Today’s Daily Post Challenge deals with contrasts and, if possible, we’ll have to write it as a dialogue. Not sure if I can do it properly, but here goes (with characters from the Superhero story)…
A Bit of a Disagreement
“You can’t possibly plan to go out looking like that,” Enye began.
Ean batted his (obviously fake) eyelashes at his (practically identical) twin sister as he twirled in his (ridiculously short) toga dress. “You’re just jealous because I have better gams.”
“You do NOT have gams,” the girl retorted. “Because only girls have gams. You’re not even an honest-to-god transvestite. You could insult a whole lot of people with that getup.”
“IF they find out,” he replies with a grin and a voice that sounds creepily like hers – slightly husky and full, as if she were speaking from her diaphragm all the time. “Which they won’t, because I TOTALLY look like a real girl.” He purses his lips (slathered in rather ostentatious red lipstick) at her. “You’d look like a real girl too, if you tried.”
She frowns at him, looking down at her (frayed) purple unicorn sweater and (tattered) blue denim jeans, with pink socks peeking out of them. “What the hell is not girly about how I look today?”
He gave her the “incredulous twin brother” look, the one where his (perfectly trimmed) eyebrows jump an inch up his perfectly-tanned forehead. “Enye,” he said in his natural voice – smooth and clear, like he’d just downed some rum to clear up his throat. “I say this because I’m your brother, I love you, and my day job is in PR. You look like a gay hobo. A screaming gay middle school theater reject who ended up on the streets.”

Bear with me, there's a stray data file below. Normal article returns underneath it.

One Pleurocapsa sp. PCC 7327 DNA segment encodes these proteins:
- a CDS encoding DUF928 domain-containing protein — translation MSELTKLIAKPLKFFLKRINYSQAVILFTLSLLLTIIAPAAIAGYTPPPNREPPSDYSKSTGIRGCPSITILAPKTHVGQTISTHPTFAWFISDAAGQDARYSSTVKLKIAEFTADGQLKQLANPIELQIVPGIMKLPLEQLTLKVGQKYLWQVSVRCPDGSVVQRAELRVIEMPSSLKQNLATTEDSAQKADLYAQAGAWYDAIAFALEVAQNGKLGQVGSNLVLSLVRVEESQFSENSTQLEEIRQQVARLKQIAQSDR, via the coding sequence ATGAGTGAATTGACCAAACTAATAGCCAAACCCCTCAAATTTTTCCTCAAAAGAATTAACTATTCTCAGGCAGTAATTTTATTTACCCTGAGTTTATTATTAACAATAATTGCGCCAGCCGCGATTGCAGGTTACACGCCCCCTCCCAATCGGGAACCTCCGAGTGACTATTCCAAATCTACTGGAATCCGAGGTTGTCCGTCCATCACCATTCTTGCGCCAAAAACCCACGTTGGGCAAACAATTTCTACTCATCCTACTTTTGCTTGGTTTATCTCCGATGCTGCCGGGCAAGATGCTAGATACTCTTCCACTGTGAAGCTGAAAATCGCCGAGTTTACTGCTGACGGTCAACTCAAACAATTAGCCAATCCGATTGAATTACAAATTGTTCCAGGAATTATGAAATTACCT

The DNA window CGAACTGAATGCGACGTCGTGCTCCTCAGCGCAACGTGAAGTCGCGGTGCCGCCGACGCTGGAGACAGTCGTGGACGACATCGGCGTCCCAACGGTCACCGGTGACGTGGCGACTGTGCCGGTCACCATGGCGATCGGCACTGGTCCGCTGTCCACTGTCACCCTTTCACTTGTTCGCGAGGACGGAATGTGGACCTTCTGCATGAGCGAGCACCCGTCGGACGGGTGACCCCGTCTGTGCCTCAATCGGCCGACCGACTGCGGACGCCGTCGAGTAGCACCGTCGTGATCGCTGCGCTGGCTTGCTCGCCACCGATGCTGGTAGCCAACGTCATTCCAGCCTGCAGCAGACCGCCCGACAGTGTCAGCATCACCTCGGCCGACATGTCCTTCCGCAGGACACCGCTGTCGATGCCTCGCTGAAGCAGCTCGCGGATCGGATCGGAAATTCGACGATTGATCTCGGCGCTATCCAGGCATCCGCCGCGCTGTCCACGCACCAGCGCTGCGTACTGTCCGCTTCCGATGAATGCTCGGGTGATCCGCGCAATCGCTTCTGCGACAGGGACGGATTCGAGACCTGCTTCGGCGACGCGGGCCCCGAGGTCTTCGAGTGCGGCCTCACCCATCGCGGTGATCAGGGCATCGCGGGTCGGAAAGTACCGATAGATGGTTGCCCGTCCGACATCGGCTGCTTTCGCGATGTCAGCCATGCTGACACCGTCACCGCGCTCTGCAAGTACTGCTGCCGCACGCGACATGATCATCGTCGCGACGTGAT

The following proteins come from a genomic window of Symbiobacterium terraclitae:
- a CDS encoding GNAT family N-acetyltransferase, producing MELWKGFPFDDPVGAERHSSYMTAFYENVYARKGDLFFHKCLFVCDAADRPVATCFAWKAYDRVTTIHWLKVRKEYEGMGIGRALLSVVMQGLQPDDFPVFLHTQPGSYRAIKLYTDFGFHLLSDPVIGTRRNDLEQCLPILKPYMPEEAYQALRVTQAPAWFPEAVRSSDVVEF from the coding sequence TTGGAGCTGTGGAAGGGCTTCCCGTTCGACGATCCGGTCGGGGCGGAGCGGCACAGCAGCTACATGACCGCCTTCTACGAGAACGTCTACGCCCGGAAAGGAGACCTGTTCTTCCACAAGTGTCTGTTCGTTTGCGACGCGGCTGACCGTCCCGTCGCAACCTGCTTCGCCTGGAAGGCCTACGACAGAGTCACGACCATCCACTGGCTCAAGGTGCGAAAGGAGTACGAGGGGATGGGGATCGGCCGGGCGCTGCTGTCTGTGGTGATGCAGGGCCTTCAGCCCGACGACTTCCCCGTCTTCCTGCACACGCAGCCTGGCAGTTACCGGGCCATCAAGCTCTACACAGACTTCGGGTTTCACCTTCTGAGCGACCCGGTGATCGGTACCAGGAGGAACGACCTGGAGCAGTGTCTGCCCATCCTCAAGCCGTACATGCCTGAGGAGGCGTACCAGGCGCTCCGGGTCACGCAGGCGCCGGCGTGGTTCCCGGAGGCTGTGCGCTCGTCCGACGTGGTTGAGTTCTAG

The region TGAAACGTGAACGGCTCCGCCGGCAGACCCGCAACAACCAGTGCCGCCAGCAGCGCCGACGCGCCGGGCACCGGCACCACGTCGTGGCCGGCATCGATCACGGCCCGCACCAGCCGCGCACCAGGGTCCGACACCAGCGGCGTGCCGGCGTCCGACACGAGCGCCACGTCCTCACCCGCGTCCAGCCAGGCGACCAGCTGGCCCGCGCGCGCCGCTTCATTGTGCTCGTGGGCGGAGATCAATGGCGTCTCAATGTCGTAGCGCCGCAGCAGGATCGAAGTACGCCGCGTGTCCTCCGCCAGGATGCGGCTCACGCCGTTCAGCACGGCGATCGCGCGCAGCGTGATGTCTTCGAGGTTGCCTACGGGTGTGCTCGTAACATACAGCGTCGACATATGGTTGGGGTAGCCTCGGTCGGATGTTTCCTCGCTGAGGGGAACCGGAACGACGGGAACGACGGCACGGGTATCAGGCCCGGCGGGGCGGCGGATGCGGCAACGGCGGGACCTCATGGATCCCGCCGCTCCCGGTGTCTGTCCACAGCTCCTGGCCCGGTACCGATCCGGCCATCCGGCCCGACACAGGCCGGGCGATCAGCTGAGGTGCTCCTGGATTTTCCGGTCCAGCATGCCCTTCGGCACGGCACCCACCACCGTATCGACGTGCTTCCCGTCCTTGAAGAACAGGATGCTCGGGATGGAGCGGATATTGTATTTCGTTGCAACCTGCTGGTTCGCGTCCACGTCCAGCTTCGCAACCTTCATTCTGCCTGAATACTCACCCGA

She rolled her eyes at Ean and switched gears. “Well I still don’t know how you think you’re supposed to fight crime in a white dress, a wig, and silver wedge gladiator shoes. Can you even MOVE in those?”
His response was to perform a handstand, and reveal that the bottom half of the “dress” was a skort. He lifted his right arm and bolted upright with only the power of his elegantly-muscled left arm. He ended with a circus flourish, a needlessly ostentatious bow, and an obnoxious grin.
His sister crossed her (admittedly jelly-ish) tan arms, covering the eyes of the unicorn on her sweater. She frowned. “Yeah, well I still think you’re nuts. Why in the name of all that is holy would you want to get into crimefighting? DRESSED AS A GIRL?”
His grin softened. “Because I have powers, chiquitita,” he said, his gray eyes looking into her gray eyes. Then he flipped his wig (which looked remarkably like Enye’s hair) as he turned and sashayed (creepily like a five-dollar tart) the window sill. “And because I have awesome gams, which will make it hard for criminals to figure out who the superhero Liberty really is.”
“But you still look like me, ” she pointed out with her neutral journalist’s voice, her hands gripping her elbows hard.
“I know!” he crows gleefully as he puts on a silvery domino mask and retouches his lipstick. “Don’t you look awesome?”
Before she could respond, he leaps out of the window and into the night.